nmav at gnutls.org
Thu Aug 2 01:05:19 CEST 2012
On 07/26/2012 11:00 PM, Olya wrote:
> I've been struggling with data buffering - seems like what I've guessed from source
> code is not entirely true: buffer content is not what I've put in there, segfaults etc.
> Could you help me to figure out how to use gnutls_str properly?
> Code snippets would be most awesome. (Yepp, I'm aware that it's used throughout
> GnuTLS - but thousands of lines of undocumented code is hardly a good illustration :)
> I'll try to add some documentation to gnutls_str.c once I figure out how stuff in
> there actually works.
> 1) I've got gnutls_buffer_st with some content and void * data of size len - how do I
> replace the buffer content? Who\when does memory allocation\free?
The idea of gnutls_buffer_st is that you have a variable length buffer
that resizes automatically once you append data to it.
It requires to initially use _gnutls_buffer_init() to set the structure
to some sensible defaults (set everything to zero values) and you
deallocate by using _gnutls_buffer_clear().
You append data by using _gnutls_buffer_append_data() - and you must
always check the error code since memory allocation may occur, and you
can access the data appended by using the structure's data and length
> 2) I'd like to get hex representation of buffer content to char * (for printing) -
> how do I do that?
There is _gnutls_bin2hex() that given your buffer's data and length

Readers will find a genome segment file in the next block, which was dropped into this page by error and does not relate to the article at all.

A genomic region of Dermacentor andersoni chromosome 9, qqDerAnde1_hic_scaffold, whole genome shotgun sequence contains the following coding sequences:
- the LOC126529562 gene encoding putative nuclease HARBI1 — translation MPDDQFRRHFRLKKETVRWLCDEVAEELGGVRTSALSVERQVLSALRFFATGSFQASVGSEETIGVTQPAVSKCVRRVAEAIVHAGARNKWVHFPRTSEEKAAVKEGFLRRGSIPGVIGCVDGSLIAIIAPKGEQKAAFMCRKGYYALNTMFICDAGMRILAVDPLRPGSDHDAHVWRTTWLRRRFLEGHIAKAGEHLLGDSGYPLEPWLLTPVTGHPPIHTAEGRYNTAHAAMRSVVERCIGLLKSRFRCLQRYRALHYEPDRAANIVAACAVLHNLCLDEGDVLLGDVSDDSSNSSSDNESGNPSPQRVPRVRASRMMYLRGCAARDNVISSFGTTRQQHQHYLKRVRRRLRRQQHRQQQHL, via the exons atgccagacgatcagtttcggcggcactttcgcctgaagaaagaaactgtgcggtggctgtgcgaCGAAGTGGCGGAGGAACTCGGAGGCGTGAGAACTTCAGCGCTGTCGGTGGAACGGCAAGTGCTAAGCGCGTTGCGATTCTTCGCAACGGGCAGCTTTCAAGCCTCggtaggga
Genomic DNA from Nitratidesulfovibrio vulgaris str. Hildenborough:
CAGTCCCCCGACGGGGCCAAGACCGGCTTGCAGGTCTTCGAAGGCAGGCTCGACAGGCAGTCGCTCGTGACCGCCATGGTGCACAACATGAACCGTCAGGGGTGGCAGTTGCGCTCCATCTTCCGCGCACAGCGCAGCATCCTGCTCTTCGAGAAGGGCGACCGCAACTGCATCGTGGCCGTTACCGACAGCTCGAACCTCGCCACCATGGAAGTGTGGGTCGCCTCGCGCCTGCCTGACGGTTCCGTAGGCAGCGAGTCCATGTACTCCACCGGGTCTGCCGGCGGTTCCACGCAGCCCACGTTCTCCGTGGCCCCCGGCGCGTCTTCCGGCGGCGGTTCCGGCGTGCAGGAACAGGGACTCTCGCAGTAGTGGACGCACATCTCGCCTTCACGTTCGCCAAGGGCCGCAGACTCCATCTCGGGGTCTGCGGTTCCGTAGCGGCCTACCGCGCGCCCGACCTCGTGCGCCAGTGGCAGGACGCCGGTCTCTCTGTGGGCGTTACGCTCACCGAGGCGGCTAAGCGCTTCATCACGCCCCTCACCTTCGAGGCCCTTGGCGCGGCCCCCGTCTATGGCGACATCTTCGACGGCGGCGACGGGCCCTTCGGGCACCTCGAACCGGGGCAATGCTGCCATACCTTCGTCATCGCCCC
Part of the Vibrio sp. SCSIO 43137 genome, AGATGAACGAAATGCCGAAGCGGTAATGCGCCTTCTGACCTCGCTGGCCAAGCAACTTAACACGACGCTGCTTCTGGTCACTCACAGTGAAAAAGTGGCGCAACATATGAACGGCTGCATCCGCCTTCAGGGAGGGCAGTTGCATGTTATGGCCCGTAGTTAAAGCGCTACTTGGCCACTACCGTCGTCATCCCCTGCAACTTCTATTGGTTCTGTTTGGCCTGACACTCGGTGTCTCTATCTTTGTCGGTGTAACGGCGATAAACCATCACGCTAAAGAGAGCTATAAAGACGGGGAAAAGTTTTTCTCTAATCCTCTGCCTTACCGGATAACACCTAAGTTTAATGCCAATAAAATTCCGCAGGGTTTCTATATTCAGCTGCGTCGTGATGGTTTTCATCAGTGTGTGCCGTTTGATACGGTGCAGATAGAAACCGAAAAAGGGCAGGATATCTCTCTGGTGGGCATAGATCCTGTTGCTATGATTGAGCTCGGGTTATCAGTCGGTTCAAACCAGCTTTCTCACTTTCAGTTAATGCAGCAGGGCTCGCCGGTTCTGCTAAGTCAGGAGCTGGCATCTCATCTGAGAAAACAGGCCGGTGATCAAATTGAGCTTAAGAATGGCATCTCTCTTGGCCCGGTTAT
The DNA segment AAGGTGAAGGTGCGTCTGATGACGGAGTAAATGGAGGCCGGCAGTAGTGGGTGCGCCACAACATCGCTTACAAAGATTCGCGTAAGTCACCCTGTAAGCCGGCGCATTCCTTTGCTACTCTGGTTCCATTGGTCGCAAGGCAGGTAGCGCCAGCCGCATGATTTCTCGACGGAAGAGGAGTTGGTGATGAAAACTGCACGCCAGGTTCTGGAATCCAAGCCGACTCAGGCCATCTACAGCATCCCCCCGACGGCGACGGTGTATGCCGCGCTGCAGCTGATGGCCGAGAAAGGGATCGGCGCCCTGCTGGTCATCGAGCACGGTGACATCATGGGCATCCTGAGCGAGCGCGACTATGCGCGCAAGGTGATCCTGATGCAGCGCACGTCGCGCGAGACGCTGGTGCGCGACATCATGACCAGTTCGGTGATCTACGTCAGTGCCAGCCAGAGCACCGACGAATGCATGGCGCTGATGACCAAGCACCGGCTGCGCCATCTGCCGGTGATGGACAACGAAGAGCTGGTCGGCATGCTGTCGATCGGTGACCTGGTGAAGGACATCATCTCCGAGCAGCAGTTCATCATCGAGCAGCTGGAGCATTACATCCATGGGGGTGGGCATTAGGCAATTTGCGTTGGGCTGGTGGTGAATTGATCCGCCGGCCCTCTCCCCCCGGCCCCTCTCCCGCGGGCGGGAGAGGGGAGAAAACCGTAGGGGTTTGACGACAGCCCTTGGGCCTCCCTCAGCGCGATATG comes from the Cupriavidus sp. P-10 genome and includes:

fields it would save the hex output in the array you specified.
> 3) What's the difference between datum and buffer - when I should use one?
The datum is a structure that provides two fields, data, and size. If
that's all you need then use a datum. The buffer allows to append to it
(possibly formatted for TLS) data, and to read data (pop) from it in an
> 4) What's with memory management? Is it completely automated? When and why do I need
If you use the gnutls_buffer*() functions it is automated. If however
you need to add some data in some other fashion that isn't covered by
the current functions the resize can be used. If the length of your
buffer is X and the you do a resize of X+N, then it makes sure that
there are N bytes available at the position
buffer->data[buffer->length]. If you use this option you should increase
buffer->length manually once you store the data there.
> 5) What does various _prefix() functions do?
They are used to store the TLS variable length fields. That is they
prepend the size of the buffer before the data. The prefix size is the
number of bits used for the length (8,16,24,32).
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